Thoughts on ASP.NET MVC Authorization and Security

It is only a matter of time in developing most websites that you'll need to implement a way of restricting access to parts of the site. In MVC, the 'Authorize' attribute handles both authentication and authorization. In general, it works well, with the help of extension to handle AJAX calls elegantly, and to distinguish between unauthorized users and those who are not logged in.

As developers, and users of web-based applications and services, we’re constantly trying to balance two different requirements. On one hand there’s connectivity and full-time traceability of activity-you leave clues of yourself through social networks and logs of web sites. On the other hand, there is the need for privacy and security aimed at ensuring that only authorized users can perform certain actions or access certain services. Speaking in general, the problem of web services is not so much the functional requirement of having to implement a solid and reliable security barrier as doing that in a context in which full traceability and open connectivity is a nonfunctional requirement.

In ASP.NET Web Forms and ASP.NET MVC you have effective tools for implementing software barriers around critical parts of the codebase. You can use the technique of isolating critical modules from the rest of the application and making it reachable via HTTPS or specific authentication tokens. In ASP.NET in particular, it is common to put ASPX pages in a folder under the control of a custom web.config file that redirects unauthenticated users to a predefined login page.

In ASP.NET MVC you restrict access to methods using the Authorize attribute. In particular, you use the Authorize attribute when you want to restrict access to an action method and make sure that only authenticated users can execute it. Simple and effective? Yes, but still there are a few things around it that deserve some more thought.

The Authorize Attribute

In ASP.NET MVC, any incoming request is bound to a controller/method pair and served. This means that once the request matches a supported route and is resolved to controller and method, it gets executed no matter what. Put another way, any public method defined on the controller class can be run if only the user calls the right URL. Sounds like a possible security hole? Yes and no. you could regard it as a possible security hole but it is certainly no more dangerous than having a hidden ASPX page in a Web Forms web site. Nobody outside the team is expected to know it, but the page is there and will respond to requests.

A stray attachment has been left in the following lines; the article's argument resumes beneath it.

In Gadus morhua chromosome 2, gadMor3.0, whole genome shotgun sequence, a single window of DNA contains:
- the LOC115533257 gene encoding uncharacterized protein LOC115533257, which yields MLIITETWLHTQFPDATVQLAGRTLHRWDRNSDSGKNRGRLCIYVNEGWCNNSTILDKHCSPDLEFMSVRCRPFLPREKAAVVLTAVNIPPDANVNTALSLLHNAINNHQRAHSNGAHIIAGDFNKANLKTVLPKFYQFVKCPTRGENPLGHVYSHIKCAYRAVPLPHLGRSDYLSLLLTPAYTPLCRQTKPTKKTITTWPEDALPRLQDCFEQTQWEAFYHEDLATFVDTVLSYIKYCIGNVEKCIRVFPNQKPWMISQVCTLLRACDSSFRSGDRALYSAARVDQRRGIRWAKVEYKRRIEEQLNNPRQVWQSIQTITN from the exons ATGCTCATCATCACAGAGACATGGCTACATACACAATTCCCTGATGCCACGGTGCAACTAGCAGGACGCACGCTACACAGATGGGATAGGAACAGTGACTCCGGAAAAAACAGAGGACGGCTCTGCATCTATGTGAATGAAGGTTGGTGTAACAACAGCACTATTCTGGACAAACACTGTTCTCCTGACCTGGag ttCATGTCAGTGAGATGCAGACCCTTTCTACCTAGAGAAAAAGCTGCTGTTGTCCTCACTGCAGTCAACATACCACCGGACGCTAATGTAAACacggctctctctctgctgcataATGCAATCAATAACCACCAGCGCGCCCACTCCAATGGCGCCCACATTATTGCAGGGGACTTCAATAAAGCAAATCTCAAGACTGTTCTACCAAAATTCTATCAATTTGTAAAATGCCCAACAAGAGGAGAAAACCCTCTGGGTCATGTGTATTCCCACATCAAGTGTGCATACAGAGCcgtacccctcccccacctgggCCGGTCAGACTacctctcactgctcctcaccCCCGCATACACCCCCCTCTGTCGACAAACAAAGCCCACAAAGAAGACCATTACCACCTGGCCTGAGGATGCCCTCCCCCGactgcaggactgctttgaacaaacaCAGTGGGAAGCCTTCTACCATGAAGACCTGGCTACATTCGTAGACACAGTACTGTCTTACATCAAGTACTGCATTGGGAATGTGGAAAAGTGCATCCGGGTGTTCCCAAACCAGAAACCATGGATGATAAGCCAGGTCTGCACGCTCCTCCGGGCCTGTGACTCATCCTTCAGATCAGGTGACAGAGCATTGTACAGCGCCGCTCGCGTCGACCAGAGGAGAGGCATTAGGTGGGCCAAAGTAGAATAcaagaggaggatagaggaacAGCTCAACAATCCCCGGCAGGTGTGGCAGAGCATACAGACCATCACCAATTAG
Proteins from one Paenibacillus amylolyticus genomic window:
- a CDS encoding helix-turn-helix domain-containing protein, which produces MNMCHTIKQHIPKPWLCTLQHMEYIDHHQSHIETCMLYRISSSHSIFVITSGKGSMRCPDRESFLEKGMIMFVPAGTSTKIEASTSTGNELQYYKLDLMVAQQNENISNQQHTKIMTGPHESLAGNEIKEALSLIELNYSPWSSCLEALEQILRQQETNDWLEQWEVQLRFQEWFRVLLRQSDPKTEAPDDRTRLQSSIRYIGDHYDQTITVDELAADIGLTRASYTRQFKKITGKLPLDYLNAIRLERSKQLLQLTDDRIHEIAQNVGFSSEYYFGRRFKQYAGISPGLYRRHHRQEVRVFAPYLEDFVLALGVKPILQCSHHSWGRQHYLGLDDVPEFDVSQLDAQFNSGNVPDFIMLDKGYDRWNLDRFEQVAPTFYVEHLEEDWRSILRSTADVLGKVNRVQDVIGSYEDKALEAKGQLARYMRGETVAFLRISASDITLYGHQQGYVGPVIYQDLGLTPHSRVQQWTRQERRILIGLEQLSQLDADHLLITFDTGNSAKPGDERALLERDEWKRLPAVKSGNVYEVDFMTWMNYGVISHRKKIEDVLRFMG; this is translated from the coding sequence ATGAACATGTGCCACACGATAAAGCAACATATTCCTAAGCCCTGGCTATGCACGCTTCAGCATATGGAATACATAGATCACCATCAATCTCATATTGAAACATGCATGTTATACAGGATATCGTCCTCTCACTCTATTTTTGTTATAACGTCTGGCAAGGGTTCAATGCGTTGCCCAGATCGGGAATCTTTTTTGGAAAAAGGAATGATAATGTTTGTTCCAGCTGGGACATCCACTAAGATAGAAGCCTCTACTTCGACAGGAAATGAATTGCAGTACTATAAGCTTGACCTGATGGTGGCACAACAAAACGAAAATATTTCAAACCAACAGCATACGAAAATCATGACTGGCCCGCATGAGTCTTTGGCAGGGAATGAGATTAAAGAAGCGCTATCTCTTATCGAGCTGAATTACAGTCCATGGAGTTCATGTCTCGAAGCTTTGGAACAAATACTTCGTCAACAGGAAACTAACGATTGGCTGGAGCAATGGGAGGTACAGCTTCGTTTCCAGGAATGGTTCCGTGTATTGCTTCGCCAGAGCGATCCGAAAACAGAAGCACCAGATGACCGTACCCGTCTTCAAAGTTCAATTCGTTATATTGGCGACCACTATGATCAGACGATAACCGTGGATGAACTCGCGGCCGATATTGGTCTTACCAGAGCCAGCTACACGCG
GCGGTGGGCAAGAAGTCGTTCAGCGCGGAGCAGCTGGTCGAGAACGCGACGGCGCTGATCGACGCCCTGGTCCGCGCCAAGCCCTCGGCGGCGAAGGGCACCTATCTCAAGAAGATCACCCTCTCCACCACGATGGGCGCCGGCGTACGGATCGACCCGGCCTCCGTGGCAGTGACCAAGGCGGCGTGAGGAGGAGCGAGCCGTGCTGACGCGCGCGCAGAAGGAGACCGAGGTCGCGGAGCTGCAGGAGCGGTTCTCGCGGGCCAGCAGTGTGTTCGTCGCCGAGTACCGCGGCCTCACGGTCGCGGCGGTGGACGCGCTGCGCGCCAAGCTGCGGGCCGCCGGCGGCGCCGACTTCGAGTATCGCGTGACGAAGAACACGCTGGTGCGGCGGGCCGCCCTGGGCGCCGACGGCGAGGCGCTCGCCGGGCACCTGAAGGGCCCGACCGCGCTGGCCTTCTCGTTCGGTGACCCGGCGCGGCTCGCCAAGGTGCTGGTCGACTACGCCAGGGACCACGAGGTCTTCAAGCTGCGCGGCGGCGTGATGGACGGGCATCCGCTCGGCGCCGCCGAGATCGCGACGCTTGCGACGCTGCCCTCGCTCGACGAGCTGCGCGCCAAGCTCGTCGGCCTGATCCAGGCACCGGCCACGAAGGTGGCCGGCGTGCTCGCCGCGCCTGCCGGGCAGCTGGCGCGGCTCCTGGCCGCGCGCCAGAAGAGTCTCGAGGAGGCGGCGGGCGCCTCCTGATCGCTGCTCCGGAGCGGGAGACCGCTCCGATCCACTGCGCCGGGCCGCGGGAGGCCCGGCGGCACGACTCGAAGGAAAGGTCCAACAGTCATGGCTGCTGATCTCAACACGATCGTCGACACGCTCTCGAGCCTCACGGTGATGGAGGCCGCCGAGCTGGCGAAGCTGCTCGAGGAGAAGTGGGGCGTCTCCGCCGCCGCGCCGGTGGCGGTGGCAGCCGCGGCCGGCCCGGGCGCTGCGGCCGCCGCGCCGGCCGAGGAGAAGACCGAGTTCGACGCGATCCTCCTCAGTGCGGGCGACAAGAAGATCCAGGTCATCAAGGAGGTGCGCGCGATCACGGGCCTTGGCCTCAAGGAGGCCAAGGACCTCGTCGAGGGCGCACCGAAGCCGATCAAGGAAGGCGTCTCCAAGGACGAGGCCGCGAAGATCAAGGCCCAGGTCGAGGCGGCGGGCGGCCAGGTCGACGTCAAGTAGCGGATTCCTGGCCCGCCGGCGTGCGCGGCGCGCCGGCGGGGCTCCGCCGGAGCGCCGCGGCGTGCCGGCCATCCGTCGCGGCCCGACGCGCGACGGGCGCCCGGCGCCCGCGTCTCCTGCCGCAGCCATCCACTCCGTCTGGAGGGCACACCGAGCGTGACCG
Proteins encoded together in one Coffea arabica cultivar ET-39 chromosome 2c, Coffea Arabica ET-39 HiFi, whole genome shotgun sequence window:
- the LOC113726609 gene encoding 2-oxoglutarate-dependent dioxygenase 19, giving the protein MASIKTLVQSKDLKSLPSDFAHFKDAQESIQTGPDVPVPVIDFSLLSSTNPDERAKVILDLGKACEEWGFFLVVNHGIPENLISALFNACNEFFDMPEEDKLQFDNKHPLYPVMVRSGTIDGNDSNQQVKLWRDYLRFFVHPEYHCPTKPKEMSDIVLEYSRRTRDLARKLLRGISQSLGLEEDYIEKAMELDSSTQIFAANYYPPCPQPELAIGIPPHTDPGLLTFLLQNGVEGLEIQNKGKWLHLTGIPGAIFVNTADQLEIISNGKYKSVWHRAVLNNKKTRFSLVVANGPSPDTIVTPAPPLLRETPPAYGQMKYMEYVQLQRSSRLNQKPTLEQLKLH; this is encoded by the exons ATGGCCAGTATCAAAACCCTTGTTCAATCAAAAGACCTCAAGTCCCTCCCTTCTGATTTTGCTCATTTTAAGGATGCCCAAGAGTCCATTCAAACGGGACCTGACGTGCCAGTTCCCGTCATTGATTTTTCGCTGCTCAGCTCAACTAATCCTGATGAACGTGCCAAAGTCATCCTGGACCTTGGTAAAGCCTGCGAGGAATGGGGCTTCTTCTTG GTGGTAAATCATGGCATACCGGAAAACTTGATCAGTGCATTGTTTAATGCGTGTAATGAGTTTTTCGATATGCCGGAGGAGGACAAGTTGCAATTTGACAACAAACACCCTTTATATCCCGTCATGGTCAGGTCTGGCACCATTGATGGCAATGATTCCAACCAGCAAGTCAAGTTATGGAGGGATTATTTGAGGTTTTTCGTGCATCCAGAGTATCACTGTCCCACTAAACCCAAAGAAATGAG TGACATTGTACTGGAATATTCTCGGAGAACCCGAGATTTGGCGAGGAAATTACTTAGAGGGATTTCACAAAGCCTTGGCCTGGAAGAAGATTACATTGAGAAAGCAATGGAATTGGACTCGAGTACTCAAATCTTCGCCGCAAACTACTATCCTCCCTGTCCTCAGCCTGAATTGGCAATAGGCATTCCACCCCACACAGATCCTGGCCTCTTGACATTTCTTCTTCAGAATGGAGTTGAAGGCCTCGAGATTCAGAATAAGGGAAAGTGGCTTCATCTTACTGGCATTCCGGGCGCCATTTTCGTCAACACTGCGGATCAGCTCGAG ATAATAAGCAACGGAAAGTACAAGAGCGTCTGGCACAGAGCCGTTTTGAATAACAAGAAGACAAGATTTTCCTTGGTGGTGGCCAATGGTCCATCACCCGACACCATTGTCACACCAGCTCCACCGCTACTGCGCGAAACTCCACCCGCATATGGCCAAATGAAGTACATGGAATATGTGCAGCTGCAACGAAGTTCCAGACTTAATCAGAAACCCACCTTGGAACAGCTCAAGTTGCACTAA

To take security seriously, you should separate methods (or pages) that should never be invoked from the outside from those that can be invoked only by authorized users. Finally, you should define what you intend by an “authorized user.”

In ASP.NET MVC, you use the Authorize attribute every time you have a controller method that only “known” users can invoke. Here’s how to use the Authorize attribute.

You can apply the Authorize attribute to individual methods as well as the controller class as a whole. If you add the Authorize attribute to the controller class, then any action methods on the controller will be only available to authenticated users.

The Authorize attribute is inheritable. This means that you can add it to a base controller class of yours and thereby ensure that any methods of any derived controllers are subject to authentication.

NOTE: In general, any public method on a Controller class can be invoked via a valid URL. If you want to avoid that, then you should either change the visibility attribute of the method and make it protected or private or just mark it with the NonAction attribute.

Allowing Anonymous Callers

The Authorize attribute is easy to use if you have only a few methods on a controller class reserved to authenticated users. In a situation in which all methods but a few are subject to authorization, you should add the Authorize attribute to all secured methods. A smarter approach to take in this case is the following: